Powered by Capture

Crathie: Life in a Crofting Township (8 of 25)

INVERNESS: Laggan

1980s

deserted townships; crofts; crofting; buildings; croft houses; crofters; audios

Highland Folk Museum

Highland Folk Museum: Crathie Township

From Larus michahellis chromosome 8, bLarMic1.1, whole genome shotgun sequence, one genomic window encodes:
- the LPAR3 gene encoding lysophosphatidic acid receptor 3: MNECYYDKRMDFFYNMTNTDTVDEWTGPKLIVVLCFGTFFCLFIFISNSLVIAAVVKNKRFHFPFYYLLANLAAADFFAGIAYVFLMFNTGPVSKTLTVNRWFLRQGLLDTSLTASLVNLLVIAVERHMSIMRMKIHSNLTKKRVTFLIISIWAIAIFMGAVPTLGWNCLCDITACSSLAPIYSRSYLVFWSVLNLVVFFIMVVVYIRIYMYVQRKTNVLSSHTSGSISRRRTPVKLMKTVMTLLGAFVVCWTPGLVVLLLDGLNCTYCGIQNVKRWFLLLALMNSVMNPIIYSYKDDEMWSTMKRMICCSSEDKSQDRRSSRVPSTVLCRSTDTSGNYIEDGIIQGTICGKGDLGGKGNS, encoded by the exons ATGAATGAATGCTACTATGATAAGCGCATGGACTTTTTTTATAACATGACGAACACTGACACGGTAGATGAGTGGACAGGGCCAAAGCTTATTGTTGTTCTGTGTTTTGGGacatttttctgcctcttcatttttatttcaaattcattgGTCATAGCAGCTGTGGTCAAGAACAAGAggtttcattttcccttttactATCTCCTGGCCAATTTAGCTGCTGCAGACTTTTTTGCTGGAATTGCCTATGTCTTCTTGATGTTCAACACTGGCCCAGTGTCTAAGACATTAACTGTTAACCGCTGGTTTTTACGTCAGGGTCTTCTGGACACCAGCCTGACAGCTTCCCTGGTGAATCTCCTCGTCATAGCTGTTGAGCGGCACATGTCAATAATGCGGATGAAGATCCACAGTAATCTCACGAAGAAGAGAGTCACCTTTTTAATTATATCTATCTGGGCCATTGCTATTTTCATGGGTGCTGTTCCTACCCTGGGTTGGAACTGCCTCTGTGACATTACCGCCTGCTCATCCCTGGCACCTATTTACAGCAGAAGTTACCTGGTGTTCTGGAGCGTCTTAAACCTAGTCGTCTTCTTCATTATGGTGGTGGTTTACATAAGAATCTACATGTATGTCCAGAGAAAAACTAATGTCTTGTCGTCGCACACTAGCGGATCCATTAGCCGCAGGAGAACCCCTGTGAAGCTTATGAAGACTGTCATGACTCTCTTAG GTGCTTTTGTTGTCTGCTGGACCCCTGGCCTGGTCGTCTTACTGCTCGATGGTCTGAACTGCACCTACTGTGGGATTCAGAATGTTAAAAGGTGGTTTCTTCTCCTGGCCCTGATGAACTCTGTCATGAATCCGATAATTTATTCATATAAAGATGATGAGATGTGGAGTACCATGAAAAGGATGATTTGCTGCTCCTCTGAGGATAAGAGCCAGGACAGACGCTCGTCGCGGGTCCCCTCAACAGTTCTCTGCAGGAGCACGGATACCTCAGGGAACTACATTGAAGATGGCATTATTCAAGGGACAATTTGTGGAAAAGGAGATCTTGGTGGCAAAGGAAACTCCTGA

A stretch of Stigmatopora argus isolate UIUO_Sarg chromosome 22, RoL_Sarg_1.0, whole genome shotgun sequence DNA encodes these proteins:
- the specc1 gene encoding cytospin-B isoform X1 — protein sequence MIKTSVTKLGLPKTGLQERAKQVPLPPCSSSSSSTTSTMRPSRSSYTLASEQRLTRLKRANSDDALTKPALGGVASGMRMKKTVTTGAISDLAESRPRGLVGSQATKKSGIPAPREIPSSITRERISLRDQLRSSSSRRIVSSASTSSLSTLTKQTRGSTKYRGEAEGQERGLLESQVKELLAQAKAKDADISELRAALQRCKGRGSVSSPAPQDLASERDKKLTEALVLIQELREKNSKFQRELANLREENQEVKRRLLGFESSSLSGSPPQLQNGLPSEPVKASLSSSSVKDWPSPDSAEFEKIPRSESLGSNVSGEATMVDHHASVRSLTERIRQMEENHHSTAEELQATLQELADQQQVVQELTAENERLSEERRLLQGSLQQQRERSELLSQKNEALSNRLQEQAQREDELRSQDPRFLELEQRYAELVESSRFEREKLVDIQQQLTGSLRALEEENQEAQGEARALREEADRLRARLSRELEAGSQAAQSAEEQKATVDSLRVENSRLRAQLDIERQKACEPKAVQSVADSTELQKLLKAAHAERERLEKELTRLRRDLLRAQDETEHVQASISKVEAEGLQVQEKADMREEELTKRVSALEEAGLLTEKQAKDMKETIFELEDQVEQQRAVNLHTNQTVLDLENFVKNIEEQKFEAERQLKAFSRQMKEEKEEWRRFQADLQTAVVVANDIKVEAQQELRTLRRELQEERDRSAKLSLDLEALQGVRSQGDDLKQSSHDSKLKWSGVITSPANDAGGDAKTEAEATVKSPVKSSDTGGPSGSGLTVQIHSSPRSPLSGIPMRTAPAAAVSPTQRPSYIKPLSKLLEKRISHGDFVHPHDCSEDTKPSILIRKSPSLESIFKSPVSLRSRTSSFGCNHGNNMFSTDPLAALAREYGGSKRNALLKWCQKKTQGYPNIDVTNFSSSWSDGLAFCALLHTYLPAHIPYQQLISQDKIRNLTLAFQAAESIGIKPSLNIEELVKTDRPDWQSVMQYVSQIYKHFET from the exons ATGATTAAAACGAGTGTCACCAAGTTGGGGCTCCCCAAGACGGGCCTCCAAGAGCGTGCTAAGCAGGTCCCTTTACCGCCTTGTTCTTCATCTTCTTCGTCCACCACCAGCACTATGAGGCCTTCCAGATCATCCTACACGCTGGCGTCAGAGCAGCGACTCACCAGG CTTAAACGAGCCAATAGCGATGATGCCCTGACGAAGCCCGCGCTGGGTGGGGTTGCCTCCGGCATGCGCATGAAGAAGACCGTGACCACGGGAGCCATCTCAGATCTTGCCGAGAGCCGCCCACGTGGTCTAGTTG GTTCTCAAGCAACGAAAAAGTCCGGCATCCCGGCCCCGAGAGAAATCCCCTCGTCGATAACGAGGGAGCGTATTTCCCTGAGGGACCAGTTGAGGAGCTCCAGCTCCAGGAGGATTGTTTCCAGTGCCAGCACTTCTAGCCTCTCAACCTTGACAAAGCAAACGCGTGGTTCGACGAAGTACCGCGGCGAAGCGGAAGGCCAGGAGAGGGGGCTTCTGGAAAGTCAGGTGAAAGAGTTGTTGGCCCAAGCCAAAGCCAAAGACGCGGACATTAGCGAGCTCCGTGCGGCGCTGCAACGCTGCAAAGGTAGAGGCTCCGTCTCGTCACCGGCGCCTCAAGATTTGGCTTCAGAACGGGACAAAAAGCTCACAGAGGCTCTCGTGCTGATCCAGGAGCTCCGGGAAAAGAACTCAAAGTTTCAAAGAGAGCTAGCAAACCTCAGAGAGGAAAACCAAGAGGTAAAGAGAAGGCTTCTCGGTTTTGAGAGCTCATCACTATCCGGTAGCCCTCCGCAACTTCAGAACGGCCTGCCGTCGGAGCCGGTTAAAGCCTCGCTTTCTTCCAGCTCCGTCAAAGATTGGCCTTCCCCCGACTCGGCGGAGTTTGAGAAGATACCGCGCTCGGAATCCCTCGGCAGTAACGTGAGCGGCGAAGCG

Crathie was one of the last Badenoch townships to be abandoned in the 20th century. Situated north of the River Spey, at the entrance to Glen Markie, Crathie once supported thirty families. <br /> <br /> Rosie Campbell, a native of Laggan, used to spend her childhood summers in Crathie, staying with her friend Maggie MacPherson. In this audio extract Rosie remembers a local dance.<br /> <br /> (Image - Ruins at Crathie)<br /> <br /> 'One day, I was over at the chapel with Maggie MacPherson, and the priest at that time was Father MacDonald, and he had two sisters that kept house to him, and they were Bradys; Bella Brady was the housekeeper and her sister, Polly. And they of course both spoke Gaelic as well as they were from the Islands, and Gaelic was spoken there quite a lot. And we were coming over, just coming down towards the bridge, and we were looking over at Archie's new barn when one of them said, 'Wouldn't be an idea if we got Archie to hold a dance in the barn and we could - to open the barn?' And, instead of the girls going back to the house, they all carried on to Archie's and asked him there and then, and he would need to go in and ask his mother, if she would approve of this, and she was, did. And there and then it was arranged that a dance would take place.<br /> <br /> And the people from the Glen and Loch Laggan and down Laggan Bridge were all - it was an open invitation for them to come to it. And I myself must just have been about between five and six at the time and I went - stayed the night at Crathie and so did my sister Bertha. We stayed the night but our brother cycled up and he cycled back, along with a lot of others that did the same.<br /> <br /> The tea was made in the house and the old granny sat up all night keeping the fire on and keeping the kettles boiled, and it was all homemade baking like pancakes, scones, oatcakes and cheese and things; there was some sandwiches. And we'd a very jolly night and the music was supplied by Alec Macrae, from Balgowan, and his brother, Jimmy, and his brother Willie, with [?] and old Andrew MacDonald from Ravenswood in Kinlochlaggan, with his concertina. <br /> <br /> The dance went on until near five in the morning and, by this time, Mr Andrew MacDonald was getting in very good form and he lifted me up and put me on his shoulder, with my legs round each of his, round each shoulder, and held me with one huge hand - he was a huge man - and he marched round the hall, and said to everybody that he thought it was time that the dance was coming to an end, as it was getting the early hours of the morning, and that his little friend Rosie was getting sleepy, so he thought we should bring it to a halt!'